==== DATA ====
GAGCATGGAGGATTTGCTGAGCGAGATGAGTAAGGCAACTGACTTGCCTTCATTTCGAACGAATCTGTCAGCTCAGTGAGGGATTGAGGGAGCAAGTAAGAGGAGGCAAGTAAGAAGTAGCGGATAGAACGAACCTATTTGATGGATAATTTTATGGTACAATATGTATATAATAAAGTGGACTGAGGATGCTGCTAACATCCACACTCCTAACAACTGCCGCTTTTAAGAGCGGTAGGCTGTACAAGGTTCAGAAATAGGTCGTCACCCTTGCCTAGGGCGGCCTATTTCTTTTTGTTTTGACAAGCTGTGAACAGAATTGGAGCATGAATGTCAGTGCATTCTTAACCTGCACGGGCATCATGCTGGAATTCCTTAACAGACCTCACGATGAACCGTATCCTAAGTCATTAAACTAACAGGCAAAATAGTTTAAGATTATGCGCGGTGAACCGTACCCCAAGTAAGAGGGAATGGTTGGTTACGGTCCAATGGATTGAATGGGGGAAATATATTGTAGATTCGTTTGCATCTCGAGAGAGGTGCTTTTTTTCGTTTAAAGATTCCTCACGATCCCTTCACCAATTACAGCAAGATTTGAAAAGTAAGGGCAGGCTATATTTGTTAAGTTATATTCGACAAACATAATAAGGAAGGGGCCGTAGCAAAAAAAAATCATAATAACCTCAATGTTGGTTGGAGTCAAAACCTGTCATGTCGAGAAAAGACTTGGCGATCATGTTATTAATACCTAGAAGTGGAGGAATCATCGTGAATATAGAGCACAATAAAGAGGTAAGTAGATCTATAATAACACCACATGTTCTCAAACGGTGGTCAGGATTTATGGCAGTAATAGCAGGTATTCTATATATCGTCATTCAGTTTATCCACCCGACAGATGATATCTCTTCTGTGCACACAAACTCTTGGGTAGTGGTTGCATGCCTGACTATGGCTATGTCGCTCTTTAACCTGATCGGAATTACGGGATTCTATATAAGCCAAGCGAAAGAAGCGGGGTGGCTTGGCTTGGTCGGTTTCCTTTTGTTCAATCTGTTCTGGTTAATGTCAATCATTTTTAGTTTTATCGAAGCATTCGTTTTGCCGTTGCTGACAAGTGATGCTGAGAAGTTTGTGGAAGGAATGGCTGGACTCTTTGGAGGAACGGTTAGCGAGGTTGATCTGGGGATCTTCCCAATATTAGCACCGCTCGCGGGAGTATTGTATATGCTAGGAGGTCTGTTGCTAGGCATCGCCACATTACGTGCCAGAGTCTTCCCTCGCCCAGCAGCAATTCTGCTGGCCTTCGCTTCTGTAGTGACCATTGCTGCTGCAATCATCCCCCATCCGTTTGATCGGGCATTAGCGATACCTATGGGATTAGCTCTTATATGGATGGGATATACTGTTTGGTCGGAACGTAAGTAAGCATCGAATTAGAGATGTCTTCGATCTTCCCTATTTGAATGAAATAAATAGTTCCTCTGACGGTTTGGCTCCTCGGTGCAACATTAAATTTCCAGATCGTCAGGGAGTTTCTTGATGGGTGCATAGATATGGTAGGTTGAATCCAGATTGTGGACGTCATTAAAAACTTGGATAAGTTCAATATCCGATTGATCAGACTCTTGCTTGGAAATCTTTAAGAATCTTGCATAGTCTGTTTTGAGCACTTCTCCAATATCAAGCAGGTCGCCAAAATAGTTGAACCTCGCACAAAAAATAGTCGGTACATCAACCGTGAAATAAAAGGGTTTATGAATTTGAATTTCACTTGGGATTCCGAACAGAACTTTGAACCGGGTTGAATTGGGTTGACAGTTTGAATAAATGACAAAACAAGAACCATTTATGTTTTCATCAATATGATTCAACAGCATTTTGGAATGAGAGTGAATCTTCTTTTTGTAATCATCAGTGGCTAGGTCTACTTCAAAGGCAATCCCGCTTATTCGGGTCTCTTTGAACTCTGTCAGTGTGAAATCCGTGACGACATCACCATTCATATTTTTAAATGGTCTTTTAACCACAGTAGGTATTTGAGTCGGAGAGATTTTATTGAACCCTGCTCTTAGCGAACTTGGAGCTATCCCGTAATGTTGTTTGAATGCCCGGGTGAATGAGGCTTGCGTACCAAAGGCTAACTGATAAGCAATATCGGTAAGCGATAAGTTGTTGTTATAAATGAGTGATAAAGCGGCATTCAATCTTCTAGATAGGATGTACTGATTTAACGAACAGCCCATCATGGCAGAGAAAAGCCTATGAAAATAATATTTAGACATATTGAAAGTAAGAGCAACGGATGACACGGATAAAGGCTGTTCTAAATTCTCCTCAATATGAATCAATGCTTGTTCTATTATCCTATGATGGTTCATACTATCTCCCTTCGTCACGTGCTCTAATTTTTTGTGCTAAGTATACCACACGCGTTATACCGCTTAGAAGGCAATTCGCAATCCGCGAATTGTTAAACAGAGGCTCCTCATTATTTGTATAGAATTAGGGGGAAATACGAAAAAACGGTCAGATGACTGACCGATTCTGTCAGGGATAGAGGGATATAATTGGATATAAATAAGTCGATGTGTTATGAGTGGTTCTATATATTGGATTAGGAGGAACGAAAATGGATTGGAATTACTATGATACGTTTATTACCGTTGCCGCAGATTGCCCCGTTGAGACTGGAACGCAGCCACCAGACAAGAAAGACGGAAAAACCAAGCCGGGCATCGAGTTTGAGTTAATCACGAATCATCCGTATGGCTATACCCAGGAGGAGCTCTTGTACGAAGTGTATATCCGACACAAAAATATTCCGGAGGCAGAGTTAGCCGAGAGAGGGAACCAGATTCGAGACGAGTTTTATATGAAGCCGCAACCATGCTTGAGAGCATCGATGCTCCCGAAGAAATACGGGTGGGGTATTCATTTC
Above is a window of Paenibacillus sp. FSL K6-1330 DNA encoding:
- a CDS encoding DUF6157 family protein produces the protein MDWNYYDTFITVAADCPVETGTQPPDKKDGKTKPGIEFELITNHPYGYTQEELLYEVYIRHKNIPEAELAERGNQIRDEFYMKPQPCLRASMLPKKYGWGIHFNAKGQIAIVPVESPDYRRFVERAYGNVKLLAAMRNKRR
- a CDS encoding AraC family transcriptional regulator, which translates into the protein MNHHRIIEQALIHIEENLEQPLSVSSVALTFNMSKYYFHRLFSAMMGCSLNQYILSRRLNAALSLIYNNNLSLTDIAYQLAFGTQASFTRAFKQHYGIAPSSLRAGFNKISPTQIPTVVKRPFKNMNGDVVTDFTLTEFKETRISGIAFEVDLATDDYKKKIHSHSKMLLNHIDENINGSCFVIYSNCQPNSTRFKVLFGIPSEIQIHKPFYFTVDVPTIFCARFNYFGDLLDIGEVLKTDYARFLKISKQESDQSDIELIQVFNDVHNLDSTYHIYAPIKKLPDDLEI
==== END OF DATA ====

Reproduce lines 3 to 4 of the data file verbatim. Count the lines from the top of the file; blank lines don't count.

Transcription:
- a CDS encoding DUF6157 family protein produces the protein MDWNYYDTFITVAADCPVETGTQPPDKKDGKTKPGIEFELITNHPYGYTQEELLYEVYIRHKNIPEAELAERGNQIRDEFYMKPQPCLRASMLPKKYGWGIHFNAKGQIAIVPVESPDYRRFVERAYGNVKLLAAMRNKRR
- a CDS encoding AraC family transcriptional regulator, which translates into the protein MNHHRIIEQALIHIEENLEQPLSVSSVALTFNMSKYYFHRLFSAMMGCSLNQYILSRRLNAALSLIYNNNLSLTDIAYQLAFGTQASFTRAFKQHYGIAPSSLRAGFNKISPTQIPTVVKRPFKNMNGDVVTDFTLTEFKETRISGIAFEVDLATDDYKKKIHSHSKMLLNHIDENINGSCFVIYSNCQPNSTRFKVLFGIPSEIQIHKPFYFTVDVPTIFCARFNYFGDLLDIGEVLKTDYARFLKISKQESDQSDIELIQVFNDVHNLDSTYHIYAPIKKLPDDLEI